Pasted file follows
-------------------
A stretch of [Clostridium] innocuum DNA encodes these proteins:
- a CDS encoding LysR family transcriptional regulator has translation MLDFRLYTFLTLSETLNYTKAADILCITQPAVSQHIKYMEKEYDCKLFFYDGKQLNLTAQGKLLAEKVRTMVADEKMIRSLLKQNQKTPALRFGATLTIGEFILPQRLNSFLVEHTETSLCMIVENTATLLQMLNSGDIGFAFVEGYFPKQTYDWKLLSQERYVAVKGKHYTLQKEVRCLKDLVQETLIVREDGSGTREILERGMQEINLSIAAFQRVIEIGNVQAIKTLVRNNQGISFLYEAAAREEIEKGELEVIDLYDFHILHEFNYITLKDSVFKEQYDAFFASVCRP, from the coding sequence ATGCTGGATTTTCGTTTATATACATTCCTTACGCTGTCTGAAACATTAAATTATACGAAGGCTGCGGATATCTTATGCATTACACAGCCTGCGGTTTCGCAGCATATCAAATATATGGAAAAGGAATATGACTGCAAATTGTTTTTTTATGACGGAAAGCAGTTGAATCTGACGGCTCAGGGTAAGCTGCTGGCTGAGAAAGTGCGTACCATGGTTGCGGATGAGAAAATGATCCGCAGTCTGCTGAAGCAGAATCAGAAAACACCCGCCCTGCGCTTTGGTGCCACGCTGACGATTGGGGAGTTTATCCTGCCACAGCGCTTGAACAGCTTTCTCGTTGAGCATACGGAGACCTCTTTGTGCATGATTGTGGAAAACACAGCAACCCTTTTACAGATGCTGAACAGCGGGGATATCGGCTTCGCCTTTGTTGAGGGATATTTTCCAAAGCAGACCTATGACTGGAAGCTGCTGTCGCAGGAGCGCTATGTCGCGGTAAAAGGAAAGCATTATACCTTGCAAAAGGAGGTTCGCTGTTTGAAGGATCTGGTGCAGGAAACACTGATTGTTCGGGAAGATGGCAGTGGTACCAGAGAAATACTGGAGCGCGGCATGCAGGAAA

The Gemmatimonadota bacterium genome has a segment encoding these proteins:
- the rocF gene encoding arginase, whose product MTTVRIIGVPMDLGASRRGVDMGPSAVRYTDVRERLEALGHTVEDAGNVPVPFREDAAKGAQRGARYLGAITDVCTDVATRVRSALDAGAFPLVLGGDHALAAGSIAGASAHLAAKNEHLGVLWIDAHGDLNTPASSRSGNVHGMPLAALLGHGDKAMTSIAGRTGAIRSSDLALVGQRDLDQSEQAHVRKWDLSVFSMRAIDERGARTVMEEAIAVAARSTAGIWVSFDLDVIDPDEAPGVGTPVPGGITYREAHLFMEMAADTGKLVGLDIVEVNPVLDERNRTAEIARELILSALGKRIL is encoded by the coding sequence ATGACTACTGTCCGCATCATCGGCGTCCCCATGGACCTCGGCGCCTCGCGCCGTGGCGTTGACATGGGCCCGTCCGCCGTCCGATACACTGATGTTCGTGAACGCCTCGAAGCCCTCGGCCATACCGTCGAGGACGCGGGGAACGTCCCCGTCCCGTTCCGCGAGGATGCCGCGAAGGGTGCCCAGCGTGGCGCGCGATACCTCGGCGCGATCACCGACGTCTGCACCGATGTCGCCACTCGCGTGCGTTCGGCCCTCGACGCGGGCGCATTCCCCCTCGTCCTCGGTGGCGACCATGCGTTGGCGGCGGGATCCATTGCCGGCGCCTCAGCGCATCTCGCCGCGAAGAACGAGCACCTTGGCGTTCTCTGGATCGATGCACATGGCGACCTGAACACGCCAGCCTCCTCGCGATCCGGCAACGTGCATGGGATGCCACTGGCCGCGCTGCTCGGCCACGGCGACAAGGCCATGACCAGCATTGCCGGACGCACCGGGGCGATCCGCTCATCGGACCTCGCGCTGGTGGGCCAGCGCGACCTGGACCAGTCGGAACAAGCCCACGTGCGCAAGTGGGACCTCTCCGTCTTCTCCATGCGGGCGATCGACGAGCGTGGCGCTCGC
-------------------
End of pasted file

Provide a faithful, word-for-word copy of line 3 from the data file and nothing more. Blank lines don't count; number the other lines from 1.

The Gemmatimonadota bacterium genome has a segment encoding these proteins: